And the road goes on forever...

Saturday, October 24, 2020

Fall 2020, Part 2


From Moose Rapids, we took off headed north and hit Lake Superior at the town of Baraga. We passed several campgrounds I had noted but earlier calls had ascertained that some were down rugged, long dirt roads and not being sure of access or turn around space, we bypassed. And thus, a few miles later we headed east on highway M26 on the lower Keweenaw Peninsula. Our destination was a small state forest campground of nine sites, situated on a lovely small lake.

We easily found it down a nice dirt road and were thrilled to see only one other camper there; a family in a popup enjoying a last weekend of camping. Although we passed a fair share of RVers out enjoying leaf peeping in the Yooper, the campgrounds were all blissfully mostly empty. It might have been the weather forecast. The entire trip held temps mainly in the 40’s and 50’s, with some periods of heavy rain. We don’t mind this kind of Fall camping however, finding the days when we must remain inside a cozy experience of cooking, reading, game playing, snuggly naps, and playing with the cats. Having changed out the RV furniture to comfy recliners, and having the ability to then turn the chairs to whichever window features the best view is the bomb as they say!

As an aside, we thoroughly enjoyed this small state forest campground and definitely want to return with the kayaks at a future date. Especially now knowing they stock it with Rainbow trout!

(Yes, this is often my lap during colder weather as all three cats feel a need to spend time with me at the same moment!)

We chose the very best Fall sunny day to drive into the peninsula’s largest town of Houghton/Hancock (pop. 8000) and are so glad we did! Cresting the hill and looking down into town I was gob smacked at the charm of it all, as white houses stood out against a brilliantly colored hillside spilling down to glistening water. It totally reminded me of New England! It only got better as we approached the old downtown section, which the town has preserved in a neat fashion, with riverside parks, free parking and marvelous old stone buildings. Even though it was a Sunday and most shops closed, we could sense that the place had a real heart and soul and liveliness to it, not seen in many towns of the UP. Maybe that’s because it has a couple of renown universities.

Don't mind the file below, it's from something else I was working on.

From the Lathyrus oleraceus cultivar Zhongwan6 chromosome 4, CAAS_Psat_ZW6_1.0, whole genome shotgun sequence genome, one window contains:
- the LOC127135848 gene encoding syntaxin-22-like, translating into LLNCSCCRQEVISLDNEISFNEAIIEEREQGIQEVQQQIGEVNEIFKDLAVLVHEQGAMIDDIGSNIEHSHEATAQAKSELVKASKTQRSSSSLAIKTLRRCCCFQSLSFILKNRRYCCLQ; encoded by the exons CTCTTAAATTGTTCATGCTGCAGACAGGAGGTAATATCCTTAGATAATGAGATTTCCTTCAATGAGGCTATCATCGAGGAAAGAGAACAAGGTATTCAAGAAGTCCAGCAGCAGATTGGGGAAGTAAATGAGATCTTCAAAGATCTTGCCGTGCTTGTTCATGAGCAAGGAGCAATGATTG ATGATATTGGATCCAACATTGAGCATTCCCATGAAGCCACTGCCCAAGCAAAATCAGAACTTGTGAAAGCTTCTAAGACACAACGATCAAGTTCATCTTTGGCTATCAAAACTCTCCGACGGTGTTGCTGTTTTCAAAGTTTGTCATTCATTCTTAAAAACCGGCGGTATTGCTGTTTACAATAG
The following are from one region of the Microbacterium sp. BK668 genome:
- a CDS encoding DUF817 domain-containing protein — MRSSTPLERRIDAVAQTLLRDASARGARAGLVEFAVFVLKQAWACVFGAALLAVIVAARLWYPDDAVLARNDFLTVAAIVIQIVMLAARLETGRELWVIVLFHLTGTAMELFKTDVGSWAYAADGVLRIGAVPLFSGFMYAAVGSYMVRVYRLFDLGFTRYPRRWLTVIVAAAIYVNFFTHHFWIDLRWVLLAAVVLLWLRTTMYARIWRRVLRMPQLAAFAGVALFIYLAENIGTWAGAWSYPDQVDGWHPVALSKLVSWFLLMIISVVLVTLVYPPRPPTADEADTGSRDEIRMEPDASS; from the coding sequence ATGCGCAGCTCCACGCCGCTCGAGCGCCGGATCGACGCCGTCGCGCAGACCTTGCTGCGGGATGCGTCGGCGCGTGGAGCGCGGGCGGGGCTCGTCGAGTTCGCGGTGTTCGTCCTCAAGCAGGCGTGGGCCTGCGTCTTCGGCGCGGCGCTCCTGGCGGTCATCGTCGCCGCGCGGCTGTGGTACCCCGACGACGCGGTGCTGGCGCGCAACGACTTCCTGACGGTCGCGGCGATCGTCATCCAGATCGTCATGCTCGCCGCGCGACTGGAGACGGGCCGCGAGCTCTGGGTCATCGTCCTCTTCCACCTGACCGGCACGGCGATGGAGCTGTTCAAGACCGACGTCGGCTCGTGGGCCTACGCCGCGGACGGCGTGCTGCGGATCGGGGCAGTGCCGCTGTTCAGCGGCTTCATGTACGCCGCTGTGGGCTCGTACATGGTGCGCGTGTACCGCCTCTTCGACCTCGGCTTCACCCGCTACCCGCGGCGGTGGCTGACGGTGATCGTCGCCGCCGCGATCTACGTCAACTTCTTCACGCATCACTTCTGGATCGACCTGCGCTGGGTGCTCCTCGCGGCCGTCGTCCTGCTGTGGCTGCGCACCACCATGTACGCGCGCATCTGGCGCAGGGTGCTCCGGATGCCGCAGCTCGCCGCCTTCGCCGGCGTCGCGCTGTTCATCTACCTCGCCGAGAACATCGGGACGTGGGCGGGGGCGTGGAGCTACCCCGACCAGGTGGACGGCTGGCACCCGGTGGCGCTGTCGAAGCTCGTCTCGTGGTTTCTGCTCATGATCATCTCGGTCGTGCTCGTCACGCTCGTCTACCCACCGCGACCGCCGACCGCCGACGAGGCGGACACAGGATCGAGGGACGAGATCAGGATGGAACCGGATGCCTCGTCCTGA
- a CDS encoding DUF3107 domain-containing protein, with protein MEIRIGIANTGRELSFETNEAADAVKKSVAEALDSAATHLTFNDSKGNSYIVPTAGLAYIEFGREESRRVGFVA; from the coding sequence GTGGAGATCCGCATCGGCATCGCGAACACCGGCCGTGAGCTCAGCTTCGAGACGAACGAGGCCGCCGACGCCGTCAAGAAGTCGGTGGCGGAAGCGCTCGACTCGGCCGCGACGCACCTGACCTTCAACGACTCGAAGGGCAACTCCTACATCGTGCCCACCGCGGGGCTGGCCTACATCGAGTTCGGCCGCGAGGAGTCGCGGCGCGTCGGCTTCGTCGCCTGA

From downtown, we wandered across the famous old lift bridge, spanning Portage Lake, dredged in 1860. This is actually a canal made for shipping purposes, which allowed larger ships access from both Lake Huron to the east and Lake Superior to the west. This bridge is pretty fascinating as it features the main deck (car travel) and a lower one for rail traffic. Now however, the lower deck is used only during winter for snowmobile traffic—how cool is that?

This area is historically an old mining town, at one time the largest producer of copper in the country, and we were able to freely visit a couple of the ghosts of yesteryear. We always love exploring old ruins and this was no exception! We finished up our lovely sojourn in Houghton with a take-out fresh lake fish sandwich; I had whitefish and Marc had the perch, both deep fried and so yummy!


(This section of the Atlantic mine ran from 1845-1945.)

This was to be our last good weather day in the UP and although we stayed until Tuesday as now the only campers at Emily Lake, we decided to take two days heading home. At this point we were only about two hours from the WI border, crossing into Land ‘O Lakes near Eagle River; always a beautiful little town. We decided to check out a county campground at Jack Lake, out of Antigo, which was due to close that weekend. We had our pick of sites so got one snuggled up as close as possible to the charming lake. If a person could snag a few spots lakeside, some of which are first-come, some reserved, it would make for good kayaking right from camp. However, at $30/night with electric (water and dump station available), it’s not a place we would normally choose to stay given the cost and likely fullness of sites during summer. Turns were fairly tight for a rig our size and I suspect it would normally be full of families as there were many amenities, including boat launch, hiking trails, disc golf and playground. It is however, conveniently close to home at around a two-hour drive.